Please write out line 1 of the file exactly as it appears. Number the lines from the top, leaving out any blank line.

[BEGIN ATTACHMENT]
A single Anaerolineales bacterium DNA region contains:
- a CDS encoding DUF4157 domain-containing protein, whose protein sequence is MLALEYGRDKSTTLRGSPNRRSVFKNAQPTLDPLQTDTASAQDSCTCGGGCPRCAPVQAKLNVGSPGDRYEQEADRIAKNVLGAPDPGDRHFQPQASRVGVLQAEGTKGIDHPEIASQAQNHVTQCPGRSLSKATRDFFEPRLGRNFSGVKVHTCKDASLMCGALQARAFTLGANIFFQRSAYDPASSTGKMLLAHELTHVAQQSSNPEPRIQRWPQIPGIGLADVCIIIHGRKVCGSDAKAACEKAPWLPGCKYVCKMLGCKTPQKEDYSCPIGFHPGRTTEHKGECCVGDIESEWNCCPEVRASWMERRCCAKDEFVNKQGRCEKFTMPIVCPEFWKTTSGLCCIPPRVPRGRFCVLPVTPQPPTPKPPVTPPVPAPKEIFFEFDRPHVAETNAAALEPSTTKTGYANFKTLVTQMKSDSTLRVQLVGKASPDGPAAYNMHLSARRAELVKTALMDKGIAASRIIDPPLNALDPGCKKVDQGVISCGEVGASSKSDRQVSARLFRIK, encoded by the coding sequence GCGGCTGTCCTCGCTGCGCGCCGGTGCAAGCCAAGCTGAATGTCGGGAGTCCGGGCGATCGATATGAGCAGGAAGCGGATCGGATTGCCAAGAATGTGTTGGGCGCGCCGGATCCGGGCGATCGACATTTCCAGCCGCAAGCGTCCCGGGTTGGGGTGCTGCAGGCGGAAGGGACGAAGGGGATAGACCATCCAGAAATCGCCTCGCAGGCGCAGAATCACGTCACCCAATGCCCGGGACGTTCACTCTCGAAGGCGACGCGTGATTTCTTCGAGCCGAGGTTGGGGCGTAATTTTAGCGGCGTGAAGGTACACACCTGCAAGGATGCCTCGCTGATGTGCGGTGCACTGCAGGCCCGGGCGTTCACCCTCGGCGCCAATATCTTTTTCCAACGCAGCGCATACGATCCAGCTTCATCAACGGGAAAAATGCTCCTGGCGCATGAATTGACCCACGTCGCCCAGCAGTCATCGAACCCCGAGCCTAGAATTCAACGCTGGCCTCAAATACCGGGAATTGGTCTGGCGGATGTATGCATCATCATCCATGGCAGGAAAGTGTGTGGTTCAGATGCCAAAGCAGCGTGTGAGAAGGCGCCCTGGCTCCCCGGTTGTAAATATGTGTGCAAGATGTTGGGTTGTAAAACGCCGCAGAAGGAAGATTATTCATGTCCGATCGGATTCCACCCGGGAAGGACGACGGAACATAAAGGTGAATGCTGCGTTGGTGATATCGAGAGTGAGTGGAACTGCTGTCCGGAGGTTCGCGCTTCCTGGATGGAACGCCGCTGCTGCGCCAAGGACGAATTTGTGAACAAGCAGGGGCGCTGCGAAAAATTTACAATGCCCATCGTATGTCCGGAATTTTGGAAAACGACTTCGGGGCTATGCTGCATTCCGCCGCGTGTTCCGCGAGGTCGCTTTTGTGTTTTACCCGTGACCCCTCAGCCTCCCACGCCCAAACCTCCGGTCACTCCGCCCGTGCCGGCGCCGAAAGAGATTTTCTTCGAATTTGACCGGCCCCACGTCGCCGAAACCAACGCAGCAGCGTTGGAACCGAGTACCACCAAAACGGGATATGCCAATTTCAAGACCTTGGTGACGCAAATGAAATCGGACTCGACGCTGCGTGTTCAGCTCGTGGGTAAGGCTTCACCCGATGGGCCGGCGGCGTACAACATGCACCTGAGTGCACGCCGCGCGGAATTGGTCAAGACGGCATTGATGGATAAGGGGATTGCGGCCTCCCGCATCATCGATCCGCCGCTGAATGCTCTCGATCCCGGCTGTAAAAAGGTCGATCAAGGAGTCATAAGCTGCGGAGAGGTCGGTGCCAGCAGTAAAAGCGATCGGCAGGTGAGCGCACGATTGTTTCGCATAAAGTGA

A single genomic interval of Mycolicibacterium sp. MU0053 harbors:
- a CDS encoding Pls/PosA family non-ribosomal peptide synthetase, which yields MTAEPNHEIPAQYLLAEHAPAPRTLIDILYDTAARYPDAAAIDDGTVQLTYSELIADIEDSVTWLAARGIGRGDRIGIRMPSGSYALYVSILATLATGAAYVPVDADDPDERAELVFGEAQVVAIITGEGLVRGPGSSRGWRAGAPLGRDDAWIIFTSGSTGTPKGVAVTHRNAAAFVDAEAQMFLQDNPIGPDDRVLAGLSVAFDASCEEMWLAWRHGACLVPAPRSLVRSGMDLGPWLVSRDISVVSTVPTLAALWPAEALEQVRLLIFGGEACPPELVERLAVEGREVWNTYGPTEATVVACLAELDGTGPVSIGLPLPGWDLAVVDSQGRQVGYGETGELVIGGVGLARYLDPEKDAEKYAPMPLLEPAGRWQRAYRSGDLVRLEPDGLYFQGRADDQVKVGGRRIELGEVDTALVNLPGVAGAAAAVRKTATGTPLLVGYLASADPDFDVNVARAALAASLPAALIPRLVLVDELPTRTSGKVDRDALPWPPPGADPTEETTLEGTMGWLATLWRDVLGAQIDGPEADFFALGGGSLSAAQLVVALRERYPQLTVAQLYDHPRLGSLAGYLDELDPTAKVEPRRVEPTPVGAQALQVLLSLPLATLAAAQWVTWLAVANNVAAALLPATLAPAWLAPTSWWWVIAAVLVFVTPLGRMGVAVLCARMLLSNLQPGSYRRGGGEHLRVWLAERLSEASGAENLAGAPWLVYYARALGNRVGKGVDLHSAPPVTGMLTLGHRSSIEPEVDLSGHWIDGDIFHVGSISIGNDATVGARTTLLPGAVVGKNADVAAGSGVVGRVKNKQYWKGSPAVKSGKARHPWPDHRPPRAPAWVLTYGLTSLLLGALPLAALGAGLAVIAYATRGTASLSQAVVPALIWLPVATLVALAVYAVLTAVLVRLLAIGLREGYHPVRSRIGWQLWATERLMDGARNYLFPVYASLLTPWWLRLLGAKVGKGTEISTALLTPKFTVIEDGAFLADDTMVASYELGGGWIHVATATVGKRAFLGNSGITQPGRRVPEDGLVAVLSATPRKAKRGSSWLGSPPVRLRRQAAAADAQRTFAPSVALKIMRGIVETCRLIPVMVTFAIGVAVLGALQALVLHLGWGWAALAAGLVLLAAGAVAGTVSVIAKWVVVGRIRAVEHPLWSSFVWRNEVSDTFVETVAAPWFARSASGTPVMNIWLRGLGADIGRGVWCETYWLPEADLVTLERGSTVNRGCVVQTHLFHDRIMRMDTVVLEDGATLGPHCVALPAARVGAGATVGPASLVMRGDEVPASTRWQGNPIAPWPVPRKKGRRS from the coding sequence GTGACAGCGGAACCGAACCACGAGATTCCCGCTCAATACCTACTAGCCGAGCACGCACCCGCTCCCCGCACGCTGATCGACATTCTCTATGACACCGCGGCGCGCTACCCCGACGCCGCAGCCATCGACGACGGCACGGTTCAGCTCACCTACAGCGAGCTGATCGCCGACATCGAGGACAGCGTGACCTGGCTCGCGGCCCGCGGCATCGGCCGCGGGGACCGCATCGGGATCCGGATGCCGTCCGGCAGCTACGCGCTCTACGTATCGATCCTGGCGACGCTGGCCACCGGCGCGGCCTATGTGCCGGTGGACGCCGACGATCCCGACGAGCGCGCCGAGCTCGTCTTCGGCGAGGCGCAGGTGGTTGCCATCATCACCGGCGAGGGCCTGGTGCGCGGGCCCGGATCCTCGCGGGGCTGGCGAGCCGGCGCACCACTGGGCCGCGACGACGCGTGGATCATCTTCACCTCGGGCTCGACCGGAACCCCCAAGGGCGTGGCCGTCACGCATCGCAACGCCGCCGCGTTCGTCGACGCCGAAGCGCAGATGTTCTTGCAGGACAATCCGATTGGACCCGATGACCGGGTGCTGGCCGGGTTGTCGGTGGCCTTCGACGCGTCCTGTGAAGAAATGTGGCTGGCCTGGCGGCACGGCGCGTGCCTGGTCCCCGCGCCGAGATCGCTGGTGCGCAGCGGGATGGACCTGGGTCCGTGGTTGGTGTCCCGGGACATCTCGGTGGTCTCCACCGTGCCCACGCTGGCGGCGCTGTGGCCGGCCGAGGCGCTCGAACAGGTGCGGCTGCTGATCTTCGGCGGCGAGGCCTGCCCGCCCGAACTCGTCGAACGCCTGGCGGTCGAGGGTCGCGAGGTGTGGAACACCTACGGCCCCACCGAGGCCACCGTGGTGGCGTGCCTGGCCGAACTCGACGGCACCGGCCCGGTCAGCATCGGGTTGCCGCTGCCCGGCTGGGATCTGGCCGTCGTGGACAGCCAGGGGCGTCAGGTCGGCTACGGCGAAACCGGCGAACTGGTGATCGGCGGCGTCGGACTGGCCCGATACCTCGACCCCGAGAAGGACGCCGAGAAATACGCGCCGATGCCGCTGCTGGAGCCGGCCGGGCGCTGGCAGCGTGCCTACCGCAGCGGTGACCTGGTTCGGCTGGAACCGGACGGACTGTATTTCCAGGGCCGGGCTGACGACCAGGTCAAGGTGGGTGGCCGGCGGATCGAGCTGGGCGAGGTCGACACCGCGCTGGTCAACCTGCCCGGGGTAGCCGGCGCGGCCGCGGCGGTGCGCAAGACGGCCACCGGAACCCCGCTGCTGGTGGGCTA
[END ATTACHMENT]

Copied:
A single Anaerolineales bacterium DNA region contains: